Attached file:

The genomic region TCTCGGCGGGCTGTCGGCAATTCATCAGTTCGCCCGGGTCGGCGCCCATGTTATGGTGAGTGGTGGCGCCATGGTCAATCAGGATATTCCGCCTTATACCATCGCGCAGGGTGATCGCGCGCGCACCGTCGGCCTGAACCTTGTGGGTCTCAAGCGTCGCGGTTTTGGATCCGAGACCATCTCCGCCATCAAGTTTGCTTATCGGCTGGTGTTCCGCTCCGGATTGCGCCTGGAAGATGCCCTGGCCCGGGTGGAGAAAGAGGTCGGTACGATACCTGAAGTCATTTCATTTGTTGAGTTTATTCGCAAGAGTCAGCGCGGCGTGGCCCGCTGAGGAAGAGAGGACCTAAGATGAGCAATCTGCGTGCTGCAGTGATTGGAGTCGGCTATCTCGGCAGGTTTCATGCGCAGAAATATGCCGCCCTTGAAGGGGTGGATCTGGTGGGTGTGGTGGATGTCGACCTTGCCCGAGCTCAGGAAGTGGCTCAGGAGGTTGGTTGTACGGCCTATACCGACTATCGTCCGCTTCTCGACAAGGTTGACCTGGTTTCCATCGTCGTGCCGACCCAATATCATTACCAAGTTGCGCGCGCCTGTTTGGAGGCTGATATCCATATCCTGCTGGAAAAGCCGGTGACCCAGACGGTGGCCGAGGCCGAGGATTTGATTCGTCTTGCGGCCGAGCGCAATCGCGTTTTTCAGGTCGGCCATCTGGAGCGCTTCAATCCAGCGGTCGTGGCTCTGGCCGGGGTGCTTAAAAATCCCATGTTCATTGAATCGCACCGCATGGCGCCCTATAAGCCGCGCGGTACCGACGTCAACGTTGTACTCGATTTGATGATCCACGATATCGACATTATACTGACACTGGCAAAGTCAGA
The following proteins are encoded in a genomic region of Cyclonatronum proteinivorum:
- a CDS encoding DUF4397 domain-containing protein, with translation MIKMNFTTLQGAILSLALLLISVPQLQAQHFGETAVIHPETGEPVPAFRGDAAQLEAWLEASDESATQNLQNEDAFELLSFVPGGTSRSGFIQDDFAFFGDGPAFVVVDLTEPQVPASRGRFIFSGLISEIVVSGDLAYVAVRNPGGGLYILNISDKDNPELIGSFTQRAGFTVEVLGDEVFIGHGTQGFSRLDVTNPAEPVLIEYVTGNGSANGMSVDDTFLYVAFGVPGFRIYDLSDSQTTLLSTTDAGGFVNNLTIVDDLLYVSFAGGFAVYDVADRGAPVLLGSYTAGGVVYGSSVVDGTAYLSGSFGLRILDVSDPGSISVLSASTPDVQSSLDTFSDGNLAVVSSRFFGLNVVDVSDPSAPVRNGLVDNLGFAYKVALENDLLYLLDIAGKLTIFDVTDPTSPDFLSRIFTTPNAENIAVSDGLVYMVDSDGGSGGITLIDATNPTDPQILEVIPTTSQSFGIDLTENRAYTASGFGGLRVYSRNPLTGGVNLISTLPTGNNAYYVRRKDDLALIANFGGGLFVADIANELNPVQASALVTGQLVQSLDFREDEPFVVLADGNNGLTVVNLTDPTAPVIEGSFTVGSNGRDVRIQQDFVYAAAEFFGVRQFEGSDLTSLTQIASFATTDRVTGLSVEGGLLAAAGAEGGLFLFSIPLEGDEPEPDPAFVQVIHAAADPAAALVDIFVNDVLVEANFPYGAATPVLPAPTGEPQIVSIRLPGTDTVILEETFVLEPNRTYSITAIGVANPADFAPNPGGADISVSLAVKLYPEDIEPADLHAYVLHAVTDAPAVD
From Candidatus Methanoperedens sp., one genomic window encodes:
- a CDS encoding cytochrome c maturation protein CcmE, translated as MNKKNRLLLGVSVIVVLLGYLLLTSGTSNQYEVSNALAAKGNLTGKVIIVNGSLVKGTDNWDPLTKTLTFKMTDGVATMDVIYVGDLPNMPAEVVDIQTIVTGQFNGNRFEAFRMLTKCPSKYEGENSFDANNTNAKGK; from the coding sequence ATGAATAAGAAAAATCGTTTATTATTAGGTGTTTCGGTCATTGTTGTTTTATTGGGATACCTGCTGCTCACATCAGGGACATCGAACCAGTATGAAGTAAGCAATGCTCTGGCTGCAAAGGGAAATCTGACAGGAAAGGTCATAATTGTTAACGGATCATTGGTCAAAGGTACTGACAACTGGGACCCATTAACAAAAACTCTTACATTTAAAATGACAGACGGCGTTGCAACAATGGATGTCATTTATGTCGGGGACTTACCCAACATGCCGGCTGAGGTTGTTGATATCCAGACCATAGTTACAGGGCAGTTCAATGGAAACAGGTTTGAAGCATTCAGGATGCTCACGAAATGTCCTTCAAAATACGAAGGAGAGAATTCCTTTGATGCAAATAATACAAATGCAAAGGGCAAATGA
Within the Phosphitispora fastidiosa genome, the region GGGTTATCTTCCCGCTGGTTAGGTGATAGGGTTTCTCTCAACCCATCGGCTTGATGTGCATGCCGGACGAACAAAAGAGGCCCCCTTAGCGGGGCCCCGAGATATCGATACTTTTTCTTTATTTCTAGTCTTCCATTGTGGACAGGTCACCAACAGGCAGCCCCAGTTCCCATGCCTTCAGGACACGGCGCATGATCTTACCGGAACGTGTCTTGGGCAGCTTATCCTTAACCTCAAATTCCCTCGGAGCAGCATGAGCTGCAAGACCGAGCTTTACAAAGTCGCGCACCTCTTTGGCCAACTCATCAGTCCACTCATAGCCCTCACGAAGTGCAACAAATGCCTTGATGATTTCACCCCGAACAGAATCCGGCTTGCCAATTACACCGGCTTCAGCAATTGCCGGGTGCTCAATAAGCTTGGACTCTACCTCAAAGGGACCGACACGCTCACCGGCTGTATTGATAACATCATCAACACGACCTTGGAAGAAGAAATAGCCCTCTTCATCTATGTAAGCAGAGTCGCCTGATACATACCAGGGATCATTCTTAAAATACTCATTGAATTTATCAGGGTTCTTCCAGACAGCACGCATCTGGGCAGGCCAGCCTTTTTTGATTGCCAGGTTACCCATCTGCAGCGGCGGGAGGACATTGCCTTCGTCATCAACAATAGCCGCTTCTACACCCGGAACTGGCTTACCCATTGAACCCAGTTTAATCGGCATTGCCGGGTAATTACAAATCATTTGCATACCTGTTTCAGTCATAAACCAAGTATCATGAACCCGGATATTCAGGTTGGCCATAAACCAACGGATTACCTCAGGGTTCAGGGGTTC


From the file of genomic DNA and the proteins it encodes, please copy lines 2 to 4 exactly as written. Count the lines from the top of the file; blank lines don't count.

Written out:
The following proteins are encoded in a genomic region of Cyclonatronum proteinivorum:
- a CDS encoding DUF4397 domain-containing protein, with translation MIKMNFTTLQGAILSLALLLISVPQLQAQHFGETAVIHPETGEPVPAFRGDAAQLEAWLEASDESATQNLQNEDAFELLSFVPGGTSRSGFIQDDFAFFGDGPAFVVVDLTEPQVPASRGRFIFSGLISEIVVSGDLAYVAVRNPGGGLYILNISDKDNPELIGSFTQRAGFTVEVLGDEVFIGHGTQGFSRLDVTNPAEPVLIEYVTGNGSANGMSVDDTFLYVAFGVPGFRIYDLSDSQTTLLSTTDAGGFVNNLTIVDDLLYVSFAGGFAVYDVADRGAPVLLGSYTAGGVVYGSSVVDGTAYLSGSFGLRILDVSDPGSISVLSASTPDVQSSLDTFSDGNLAVVSSRFFGLNVVDVSDPSAPVRNGLVDNLGFAYKVALENDLLYLLDIAGKLTIFDVTDPTSPDFLSRIFTTPNAENIAVSDGLVYMVDSDGGSGGITLIDATNPTDPQILEVIPTTSQSFGIDLTENRAYTASGFGGLRVYSRNPLTGGVNLISTLPTGNNAYYVRRKDDLALIANFGGGLFVADIANELNPVQASALVTGQLVQSLDFREDEPFVVLADGNNGLTVVNLTDPTAPVIEGSFTVGSNGRDVRIQQDFVYAAAEFFGVRQFEGSDLTSLTQIASFATTDRVTGLSVEGGLLAAAGAEGGLFLFSIPLEGDEPEPDPAFVQVIHAAADPAAALVDIFVNDVLVEANFPYGAATPVLPAPTGEPQIVSIRLPGTDTVILEETFVLEPNRTYSITAIGVANPADFAPNPGGADISVSLAVKLYPEDIEPADLHAYVLHAVTDAPAVD
From Candidatus Methanoperedens sp., one genomic window encodes: